Birth of the dollar as reserve currency

In July 1944, as Allied troops were racing across Normandy to liberate Paris, delegates from 44 nations met at Bretton Woods, New Hampshire, and agreed to “peg” their currencies to the U.S. dollar, the only currency strong enough to meet the rising demands for international currency transactions.

“At the closing banquet, the assembled delegates rose and sang ‘For He’s a Jolly Good Fellow.’ The fellow in question was John Maynard Keynes, leader of the British delegation and intellectual inspiration of the Bretton Woods design.” Robert Kuttner, Bretton Woods Revisited

What made the dollar so attractive to use as an international currency, the world’s reserve currency, was each U.S. dollar was based on 1/35th of an ounce of gold (35.20 U.S. dollars an ounce), and the gold was to be held in the U.S. Treasury.

There’s a lesson not learned that reverberates throughout monetary history: when government, any government, comes under financial pressure it cannot resist printing money and debasing its currency to pay for debts.

London Gold Pool

The US began to send larger and larger amounts of dollars overseas to fund its increasing trade deficits. The glut of U.S. dollars held abroad began to threaten U.S. gold reserves—remember U.S. dollars were redeemable for gold—and worldwide demand for gold was soaring. By the late 1950s U.S. gold reserves had began to dwindle rapidly.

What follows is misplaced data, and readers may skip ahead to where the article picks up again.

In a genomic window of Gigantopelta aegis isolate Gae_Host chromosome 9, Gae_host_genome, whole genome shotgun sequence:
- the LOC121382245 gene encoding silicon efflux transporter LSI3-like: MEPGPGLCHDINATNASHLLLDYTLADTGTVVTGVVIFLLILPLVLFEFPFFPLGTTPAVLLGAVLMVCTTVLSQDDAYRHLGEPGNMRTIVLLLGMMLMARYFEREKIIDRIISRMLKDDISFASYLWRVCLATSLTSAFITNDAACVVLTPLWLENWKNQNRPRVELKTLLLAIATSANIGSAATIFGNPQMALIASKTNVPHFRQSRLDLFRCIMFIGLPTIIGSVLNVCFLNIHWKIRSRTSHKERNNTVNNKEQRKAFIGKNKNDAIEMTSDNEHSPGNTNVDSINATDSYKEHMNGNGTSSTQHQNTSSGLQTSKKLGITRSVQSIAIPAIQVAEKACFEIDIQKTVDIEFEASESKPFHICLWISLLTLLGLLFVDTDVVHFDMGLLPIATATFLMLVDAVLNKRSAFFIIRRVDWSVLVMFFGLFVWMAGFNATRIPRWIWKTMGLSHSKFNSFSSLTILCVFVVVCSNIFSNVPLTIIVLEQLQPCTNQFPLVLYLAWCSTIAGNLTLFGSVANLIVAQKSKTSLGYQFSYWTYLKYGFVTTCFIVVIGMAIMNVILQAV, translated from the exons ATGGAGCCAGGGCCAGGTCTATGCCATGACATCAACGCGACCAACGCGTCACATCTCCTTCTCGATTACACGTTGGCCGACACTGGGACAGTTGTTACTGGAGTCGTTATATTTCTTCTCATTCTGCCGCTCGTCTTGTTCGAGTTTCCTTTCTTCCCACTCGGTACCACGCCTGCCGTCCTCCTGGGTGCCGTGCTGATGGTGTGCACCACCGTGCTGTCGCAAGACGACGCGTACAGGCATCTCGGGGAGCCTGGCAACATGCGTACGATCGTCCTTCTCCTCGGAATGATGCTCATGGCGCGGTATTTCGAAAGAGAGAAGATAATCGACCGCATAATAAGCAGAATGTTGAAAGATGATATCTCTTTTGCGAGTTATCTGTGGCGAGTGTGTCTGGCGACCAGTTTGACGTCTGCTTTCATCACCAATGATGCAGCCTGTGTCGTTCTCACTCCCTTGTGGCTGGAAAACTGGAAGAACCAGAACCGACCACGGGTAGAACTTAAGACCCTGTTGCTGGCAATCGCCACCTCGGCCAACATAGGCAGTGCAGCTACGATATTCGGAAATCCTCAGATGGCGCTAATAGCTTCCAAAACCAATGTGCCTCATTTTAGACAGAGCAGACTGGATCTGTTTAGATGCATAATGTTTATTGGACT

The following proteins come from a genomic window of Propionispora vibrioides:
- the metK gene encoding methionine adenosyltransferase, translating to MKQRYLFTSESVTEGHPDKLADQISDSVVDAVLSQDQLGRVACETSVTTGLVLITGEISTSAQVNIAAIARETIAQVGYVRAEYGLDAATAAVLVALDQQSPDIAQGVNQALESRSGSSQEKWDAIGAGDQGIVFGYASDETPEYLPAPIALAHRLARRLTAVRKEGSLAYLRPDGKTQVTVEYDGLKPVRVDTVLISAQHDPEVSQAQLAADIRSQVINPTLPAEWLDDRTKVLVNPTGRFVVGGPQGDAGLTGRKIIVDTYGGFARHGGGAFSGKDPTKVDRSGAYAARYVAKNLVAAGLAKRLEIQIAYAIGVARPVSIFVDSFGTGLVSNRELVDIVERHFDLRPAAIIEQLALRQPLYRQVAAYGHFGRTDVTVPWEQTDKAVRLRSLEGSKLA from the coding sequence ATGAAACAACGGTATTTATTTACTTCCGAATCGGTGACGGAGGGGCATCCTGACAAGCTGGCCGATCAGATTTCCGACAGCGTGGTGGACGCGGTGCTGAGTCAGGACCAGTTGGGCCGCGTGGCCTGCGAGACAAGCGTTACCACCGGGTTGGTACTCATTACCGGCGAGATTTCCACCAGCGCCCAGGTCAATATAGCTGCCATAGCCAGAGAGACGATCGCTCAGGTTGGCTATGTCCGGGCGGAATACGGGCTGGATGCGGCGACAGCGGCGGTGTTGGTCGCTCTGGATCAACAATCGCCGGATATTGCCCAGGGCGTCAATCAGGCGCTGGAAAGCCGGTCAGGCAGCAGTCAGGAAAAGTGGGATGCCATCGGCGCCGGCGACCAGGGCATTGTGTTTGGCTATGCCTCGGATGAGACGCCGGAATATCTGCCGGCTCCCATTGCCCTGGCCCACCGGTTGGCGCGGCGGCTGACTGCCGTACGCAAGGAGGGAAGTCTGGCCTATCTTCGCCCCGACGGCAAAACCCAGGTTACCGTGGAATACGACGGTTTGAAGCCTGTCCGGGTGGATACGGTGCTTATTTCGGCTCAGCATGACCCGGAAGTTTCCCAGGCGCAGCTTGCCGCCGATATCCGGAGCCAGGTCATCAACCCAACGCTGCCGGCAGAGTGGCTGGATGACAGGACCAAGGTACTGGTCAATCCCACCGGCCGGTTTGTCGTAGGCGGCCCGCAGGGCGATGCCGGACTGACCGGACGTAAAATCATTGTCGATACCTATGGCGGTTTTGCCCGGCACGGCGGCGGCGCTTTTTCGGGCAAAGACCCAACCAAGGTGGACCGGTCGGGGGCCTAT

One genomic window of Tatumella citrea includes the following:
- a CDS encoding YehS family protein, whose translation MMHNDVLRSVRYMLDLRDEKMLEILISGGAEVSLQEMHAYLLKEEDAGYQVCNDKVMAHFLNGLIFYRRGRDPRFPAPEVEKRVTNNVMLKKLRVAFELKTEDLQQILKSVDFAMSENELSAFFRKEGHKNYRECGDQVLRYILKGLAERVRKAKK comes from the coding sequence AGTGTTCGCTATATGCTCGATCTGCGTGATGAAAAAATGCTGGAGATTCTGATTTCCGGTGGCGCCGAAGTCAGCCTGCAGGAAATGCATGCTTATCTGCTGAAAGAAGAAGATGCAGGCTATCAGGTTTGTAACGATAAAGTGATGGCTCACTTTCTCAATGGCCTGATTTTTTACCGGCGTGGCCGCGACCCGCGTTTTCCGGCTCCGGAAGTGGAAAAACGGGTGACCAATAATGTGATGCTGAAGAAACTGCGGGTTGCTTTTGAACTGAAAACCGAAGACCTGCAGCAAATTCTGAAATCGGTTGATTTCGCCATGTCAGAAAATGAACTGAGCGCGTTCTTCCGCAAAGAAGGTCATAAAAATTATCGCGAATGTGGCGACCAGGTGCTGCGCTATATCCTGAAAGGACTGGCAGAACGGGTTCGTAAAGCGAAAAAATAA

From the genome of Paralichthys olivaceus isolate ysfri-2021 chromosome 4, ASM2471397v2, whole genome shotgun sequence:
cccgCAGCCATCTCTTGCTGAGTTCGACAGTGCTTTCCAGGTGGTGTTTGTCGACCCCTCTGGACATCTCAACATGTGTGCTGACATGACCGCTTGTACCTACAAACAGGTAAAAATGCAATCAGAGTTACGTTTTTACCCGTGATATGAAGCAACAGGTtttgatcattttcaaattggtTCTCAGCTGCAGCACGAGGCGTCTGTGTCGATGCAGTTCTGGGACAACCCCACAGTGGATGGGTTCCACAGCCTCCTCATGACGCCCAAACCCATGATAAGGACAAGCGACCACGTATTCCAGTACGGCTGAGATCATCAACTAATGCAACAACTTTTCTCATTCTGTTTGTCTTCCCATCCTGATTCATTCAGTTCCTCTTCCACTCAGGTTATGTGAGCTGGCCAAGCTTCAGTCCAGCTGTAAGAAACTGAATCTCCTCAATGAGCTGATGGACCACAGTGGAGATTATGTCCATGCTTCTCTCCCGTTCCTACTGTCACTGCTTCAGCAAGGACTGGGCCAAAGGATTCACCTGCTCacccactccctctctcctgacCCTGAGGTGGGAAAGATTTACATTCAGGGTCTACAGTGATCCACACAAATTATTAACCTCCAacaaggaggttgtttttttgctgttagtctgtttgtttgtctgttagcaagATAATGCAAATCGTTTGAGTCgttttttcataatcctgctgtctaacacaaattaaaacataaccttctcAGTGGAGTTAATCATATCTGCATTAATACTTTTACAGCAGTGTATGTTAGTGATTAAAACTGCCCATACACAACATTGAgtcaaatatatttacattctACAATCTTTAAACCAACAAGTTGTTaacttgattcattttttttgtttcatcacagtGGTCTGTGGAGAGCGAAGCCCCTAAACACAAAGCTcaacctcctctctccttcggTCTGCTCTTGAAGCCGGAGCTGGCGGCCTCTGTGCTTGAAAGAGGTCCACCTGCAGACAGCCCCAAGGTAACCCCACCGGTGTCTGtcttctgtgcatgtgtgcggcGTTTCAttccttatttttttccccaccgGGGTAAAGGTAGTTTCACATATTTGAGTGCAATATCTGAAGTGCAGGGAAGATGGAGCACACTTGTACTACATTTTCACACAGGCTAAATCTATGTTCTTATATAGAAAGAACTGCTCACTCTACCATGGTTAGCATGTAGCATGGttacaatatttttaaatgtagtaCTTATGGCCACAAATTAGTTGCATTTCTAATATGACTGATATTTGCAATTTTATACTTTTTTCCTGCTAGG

“Nineteen fifty-eight marked the first year in which foreign central banks exercised their convertibility rights in significant amounts and returned their dollars for gold. U.S. gold reserves fell 10% from 20,312 metric tons to 18,290 that year, another 5% in 1959, and 9% in 1960.” John Paul Koning,, The Losing Battle to Fix Gold at $35

In October of 1960 panic buying caused gold’s price to rise to over US$40 per ounce. A night-time emergency call was made by the U.S. Federal Reserve. The Bank of England was to immediately flood the gold market with enough supply to reduce and stabilize the price of gold. The U.S. had just made it abundantly clear that stopping the drain of its gold reserves, and the depreciation of its currency against gold, was a huge priority.

The US, the Bank of England and the central banks of West Germany, France, Switzerland, Italy, Belgium, the Netherlands, and Luxembourg then set up a gold sales consortium to prevent the market price of gold rising above US$35.20 per ounce.

This consortium was known as the London Gold Pool. Member banks were to provide a quota of gold into a central pool; the U.S. Federal Reserve would match their combined contributions ounce to ounce. This meant that the dollar would now be backed not only by the gold in Fort Knox but all the other pool members’ gold as well.

By early 1962, the Bank of England, the consortium’s buy/sell agent, through the London Gold Exchange, was buying gold on the dips and selling on the rise to cap its price. Until 1968 nearly 80% of newly mined gold passed through the London Gold Exchange, London being the world’s premier gold market. The London Gold Fix had been a daily morning ritual since September 1919—the 3 pm Gold Fix was introduced in 1968 to coincide with the opening of the U.S. markets.

Despite the Cuban Missile Crisis and escalating tensions between Moscow and the U.S., gold prices remained fairly stable; the London Gold Pool was a success.

End of the gold standard

With the Gulf of Tonkin incident in late 1964 and the acceleration of the Vietnam War in 1965, U.S. military spending exploded. This was compounded by President Lyndon B. Johnson’s Great Society project spending and not raising taxes.